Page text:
FullSizeRenderTHE FOLD AND ROLL. Pour the contents of the bowl out onto a lightly floured surface. Gently fold it 3-4 times just so the dough completely comes together. Roll the dough into a rectangle about 1/2 inch thick. Fold it in thirds like you are folding a business letter. Roll it back out to 1/2 inch thick. Repeat the folding. Now, roll it out to 3/4 inches thick (the shape is up to you) and use a biscuit cutter (any size) to cut the biscuits. It’s important that you push straight down and DO NOT twist the cutter. Turning the cutter inhibits the formation of the layers.

The technique used here is similar to the technique used to make croissant dough and we all know how decadent and flaky croissants are, so it doesn’t hurt to borrow the technique for your biscuits.


Slathered with sausage gravy…a recipe for another day!

THE BAKE. Place the biscuits about an inch apart on a lightly greased baking pan. Brush them with melted butter or buttermilk. I have also seasoned the tops of mine with a little bit of salt and black pepper. Bake them for about 15 minutes (or until lightly golden brown) at 400 F. I brush them with more melted butter once they are out of the oven because…well, why not? Butter makes everything better.

ENJOY THEM. Now, open one of these bad boys up and slather with more butter or some jam. Bite into the flaky tastiness that is a traditional and Southern buttermilk biscuit. They are to die for. Or you can slather them with some sausage gravy. It’s really up to you. All that matters is that you make you some biscuits because like butter, biscuits make everything better.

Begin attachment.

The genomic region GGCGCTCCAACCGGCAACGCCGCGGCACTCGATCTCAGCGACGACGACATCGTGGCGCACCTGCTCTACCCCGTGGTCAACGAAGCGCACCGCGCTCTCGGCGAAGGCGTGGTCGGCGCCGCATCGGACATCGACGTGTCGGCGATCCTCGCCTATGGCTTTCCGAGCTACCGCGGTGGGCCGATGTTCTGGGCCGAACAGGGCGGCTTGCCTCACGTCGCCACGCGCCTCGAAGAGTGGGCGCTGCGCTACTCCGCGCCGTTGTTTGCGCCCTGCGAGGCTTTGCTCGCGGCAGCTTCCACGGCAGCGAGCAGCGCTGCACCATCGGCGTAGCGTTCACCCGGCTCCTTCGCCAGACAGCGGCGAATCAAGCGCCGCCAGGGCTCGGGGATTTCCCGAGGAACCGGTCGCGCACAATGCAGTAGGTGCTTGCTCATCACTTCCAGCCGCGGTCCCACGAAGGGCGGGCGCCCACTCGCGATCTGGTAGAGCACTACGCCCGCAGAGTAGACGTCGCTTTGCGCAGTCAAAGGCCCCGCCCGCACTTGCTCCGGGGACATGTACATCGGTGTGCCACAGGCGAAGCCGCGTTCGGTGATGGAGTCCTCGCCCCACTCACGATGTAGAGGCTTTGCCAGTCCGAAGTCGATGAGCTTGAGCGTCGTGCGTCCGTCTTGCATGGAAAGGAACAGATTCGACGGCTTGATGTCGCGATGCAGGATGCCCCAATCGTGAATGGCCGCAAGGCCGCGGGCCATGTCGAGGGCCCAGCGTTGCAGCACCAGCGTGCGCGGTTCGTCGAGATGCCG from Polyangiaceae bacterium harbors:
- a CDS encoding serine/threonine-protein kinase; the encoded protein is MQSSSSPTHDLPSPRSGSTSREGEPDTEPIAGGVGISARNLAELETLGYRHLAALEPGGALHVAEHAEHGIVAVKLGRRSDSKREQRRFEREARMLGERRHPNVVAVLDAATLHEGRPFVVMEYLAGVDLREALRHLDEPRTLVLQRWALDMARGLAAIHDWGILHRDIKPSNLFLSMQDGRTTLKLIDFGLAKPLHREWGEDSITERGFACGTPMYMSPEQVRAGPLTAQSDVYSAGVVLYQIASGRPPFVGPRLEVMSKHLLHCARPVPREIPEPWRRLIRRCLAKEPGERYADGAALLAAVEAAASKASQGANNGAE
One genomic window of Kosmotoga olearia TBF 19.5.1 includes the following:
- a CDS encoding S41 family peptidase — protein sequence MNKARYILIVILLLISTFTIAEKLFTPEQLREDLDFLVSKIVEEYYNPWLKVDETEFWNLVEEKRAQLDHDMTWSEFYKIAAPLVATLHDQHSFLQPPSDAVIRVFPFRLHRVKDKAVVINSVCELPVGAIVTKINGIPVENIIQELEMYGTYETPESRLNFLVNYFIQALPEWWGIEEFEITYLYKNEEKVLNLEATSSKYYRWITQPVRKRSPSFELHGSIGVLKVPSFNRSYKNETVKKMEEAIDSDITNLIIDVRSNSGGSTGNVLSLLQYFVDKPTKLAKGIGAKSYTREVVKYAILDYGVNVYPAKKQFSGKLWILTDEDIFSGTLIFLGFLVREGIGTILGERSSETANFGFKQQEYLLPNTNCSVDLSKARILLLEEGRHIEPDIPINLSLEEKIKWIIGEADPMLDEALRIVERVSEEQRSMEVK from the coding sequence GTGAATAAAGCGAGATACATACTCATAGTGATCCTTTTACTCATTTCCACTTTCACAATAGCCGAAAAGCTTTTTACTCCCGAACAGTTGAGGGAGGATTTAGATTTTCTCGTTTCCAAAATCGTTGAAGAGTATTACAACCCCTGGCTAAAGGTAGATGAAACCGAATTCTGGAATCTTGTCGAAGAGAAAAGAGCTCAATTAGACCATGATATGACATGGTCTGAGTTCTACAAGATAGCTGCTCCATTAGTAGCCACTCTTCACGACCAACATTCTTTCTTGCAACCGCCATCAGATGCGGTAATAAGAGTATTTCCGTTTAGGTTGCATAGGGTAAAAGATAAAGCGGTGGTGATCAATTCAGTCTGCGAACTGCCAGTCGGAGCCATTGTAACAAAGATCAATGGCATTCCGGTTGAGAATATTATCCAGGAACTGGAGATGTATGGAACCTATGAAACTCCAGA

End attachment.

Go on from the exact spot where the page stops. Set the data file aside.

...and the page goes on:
* You might notice that some recipes use shortening and others use part shortening and part butter. What gives? Well, shortening makes for a really flaky dough while butter adds some flakiness AND flavor. I wouldn’t make the biscuits just with shortening, but doing half-and-half would work out well. 

Pizza Dough and a Big Whoops

I love pizza. Pizza bagels, pizza quesadillas, pizza bread…you name a type of pizza and I probably love it. I’ve never met a person who doesn’t love this delectable dish and if I did, I probably wouldn’t trust them very much. I mean, who doesn’t like pizza?

IMG_2476Lately, I’ve been trying to perfect my own pizza. The toppings are the easy part. Can’t go wrong with whatever you put on it. The dough is where it gets tough. People spend years upon years trying to get their pizza dough just right. During my own time, I’ve learned that the taste and the texture of the dough all depends on the amount of time you let the dough ferment and rise. All over Pinterest there are recipes for “30 minute pizza dough” or “Quick and Easy Pizza.” Let me set everything straight right now: There is no such thing as “30 minute” or “Quick and Easy” pizza doughs. Well, at least no such thing as good pizza with such titles. Honestly, if you want to go that route, I’d suggest calling the local pizza place. It will taste better and not leave you feeling deflated.

Yesterday, I made yet another attempt at my pizza dough and frankly, it went quite well. The process of mixing it, that is.

Let’s turn back the clock…


  • 2 cups Bread Flour + some
  • 1 Packet Active Dry Yeast
  • Water (Honestly, don’t know the amount)
  • 1 Teaspoon Honey
  • 1 Tablespoon Olive Oil
  • Salt (to taste…I probably used 1/2 teaspoon)

IMG_2459THE METHOD. When you make doughs using yeast, you always start out with blooming/proofing the yeast, which basically activates the yeast and gets the process started more rapidly. Also, if your yeast doesn’t bloom, it’s a sign that it’s old and won’t work. So, it’s a nice check to have in place to make sure you will get a good rise out of your dough.